Wednesday, January 23, 2013

Prayer and Trouble

One of the things that has always struck me about the Annunciation, when Gabriel appeared to Mary and she accepted the gift of the Holy Spirit and conceived Jesus, is that in every depiction I have ever seen of this event, Mary is shown praying when she is visited.  Sometimes she has a book upon which she is meditating, but her reading is clearly an aid to prayer.

She is surprised by the angel - but he does not appear while she's baking or chatting or going about her chores.  The Gospel doesn't tell us, but the Tradition, expressed in stained glass, painting, mosaics and literature throughout the millennia, tells us that she was visited by a messenger of God while communicating with God.  She is then, and habitually, it would seem, in a communion, a communion that bears fruit.  She is seeking God and He comes to her.  The Holy Spirit comes to her in a very intimate way not merely because she was chosen or because she gave her fiat, but because she was already intimate with God by communing with Him.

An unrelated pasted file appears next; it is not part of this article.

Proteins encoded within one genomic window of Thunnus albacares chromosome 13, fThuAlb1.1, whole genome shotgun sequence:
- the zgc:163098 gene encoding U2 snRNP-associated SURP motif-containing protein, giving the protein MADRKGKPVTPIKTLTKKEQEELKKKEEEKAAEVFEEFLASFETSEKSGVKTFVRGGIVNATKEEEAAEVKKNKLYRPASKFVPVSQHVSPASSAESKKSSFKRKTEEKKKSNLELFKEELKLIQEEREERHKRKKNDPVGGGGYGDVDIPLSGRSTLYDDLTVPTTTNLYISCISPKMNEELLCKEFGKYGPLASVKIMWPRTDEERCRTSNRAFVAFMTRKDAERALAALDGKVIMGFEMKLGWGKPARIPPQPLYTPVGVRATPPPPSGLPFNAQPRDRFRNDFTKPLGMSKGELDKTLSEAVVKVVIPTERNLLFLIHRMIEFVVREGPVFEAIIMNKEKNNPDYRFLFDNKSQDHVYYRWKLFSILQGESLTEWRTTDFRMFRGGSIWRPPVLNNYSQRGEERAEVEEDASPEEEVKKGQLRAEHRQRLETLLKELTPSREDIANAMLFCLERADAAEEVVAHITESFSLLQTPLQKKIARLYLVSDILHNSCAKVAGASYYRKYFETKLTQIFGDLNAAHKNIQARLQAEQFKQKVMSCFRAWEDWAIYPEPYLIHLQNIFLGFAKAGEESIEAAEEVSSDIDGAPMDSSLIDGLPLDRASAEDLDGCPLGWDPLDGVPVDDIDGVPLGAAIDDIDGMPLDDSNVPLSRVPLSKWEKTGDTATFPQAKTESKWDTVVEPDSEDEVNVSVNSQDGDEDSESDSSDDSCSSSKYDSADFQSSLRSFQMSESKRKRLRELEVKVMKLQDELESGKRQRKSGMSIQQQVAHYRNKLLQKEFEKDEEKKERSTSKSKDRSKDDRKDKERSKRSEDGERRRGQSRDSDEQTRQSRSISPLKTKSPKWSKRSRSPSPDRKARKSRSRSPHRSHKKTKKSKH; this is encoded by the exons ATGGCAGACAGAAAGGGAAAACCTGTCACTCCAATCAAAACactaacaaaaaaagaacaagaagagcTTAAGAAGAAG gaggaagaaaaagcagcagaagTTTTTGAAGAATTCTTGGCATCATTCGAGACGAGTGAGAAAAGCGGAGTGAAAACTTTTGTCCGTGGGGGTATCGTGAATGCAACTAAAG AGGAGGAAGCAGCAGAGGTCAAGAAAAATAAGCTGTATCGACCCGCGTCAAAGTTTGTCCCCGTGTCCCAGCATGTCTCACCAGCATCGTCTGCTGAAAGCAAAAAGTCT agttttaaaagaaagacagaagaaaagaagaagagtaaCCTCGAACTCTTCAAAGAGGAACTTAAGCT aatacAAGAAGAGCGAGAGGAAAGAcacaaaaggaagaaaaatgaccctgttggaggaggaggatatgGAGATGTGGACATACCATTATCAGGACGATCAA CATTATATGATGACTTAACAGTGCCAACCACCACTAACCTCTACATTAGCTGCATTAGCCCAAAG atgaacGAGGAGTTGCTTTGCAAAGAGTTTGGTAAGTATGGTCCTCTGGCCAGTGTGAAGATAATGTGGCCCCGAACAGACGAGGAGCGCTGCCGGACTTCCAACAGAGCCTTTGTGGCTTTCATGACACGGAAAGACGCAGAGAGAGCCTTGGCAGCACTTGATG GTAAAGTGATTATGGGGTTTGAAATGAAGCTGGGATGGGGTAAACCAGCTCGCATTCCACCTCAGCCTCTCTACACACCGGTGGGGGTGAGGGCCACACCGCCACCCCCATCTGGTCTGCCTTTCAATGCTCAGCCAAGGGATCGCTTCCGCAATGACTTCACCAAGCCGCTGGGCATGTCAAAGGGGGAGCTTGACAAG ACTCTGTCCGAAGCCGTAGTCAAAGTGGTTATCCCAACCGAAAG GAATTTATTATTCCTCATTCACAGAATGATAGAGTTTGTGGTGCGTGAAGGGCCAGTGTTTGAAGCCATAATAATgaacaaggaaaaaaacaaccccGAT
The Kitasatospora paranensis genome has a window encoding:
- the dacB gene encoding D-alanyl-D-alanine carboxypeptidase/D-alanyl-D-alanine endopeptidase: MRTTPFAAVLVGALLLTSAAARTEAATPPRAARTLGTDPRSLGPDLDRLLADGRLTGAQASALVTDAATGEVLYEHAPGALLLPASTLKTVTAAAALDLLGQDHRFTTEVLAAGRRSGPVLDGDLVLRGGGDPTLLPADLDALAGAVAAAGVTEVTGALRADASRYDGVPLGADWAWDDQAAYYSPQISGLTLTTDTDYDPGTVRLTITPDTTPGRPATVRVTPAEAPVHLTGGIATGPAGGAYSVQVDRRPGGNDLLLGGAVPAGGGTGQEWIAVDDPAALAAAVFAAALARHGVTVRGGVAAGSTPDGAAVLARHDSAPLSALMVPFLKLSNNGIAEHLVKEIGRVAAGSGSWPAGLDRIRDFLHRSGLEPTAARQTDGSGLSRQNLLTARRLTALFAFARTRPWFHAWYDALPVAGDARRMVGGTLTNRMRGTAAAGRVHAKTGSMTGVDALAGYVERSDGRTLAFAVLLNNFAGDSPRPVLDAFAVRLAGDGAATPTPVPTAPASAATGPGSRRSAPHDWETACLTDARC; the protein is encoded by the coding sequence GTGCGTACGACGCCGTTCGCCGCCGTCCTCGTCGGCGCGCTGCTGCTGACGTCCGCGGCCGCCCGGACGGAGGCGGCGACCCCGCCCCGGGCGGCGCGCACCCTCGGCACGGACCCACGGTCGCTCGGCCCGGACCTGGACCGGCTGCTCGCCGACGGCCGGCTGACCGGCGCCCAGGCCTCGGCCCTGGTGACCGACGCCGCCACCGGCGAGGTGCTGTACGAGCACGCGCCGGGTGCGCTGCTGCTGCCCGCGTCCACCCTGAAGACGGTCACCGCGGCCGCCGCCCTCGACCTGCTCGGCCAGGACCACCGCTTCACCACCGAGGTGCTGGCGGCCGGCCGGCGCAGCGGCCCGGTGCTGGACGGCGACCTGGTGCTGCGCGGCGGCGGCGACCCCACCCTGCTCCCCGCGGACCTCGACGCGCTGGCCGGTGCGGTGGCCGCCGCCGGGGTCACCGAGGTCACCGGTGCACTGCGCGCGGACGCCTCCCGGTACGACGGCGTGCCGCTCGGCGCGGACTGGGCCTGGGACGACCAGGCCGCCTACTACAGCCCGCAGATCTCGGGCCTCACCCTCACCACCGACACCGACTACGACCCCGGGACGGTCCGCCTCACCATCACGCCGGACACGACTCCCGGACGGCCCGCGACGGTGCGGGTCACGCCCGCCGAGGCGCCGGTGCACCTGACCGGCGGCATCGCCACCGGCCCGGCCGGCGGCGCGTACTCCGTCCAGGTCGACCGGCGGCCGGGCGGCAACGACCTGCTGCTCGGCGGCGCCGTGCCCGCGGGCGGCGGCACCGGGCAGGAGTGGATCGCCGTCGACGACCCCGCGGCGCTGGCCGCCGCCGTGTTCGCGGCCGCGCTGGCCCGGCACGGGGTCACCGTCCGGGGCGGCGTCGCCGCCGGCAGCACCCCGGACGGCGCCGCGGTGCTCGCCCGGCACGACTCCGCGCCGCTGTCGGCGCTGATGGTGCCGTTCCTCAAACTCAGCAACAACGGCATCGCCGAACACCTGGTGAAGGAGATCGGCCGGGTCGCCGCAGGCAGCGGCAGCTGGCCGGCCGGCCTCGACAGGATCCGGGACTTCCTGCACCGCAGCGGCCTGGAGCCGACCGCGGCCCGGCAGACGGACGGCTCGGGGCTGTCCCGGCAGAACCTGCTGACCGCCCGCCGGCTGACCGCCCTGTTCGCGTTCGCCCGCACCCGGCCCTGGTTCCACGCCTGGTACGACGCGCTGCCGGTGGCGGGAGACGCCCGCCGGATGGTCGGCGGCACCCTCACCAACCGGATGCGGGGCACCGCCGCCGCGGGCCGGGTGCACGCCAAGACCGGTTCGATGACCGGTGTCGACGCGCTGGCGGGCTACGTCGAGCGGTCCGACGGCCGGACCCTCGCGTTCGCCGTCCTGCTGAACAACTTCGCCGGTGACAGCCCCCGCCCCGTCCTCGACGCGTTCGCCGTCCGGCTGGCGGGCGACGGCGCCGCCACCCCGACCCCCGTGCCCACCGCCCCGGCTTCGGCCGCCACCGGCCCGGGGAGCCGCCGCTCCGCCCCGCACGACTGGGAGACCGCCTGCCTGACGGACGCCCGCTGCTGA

And we tend to think that with prayer comes all that lovely stuff, that peace and quiet and contemplation, that  smiling Buddha stuff, sitting alone and resting.

But what were some of the first things that came with Mary's prayer?  Scandal.  A difficult trip, a sacrifice to help another.  Trouble with Joseph.  Embarrassment.  Persecution.  Exile.

The flowers that spring from prayer do not usually make up the bed of roses we think they will.

Not only does "no good deed go unpunished" as people often say, but also "no good prayer is answered with complacency" - on our part or on God's.  The more we pray the less we are allowed to settle.  God may bring us peace, and yet

The peace of God it is not peace, but strife closed in the sod,
Yet let us pray for just one thing--the marvelous peace of God.

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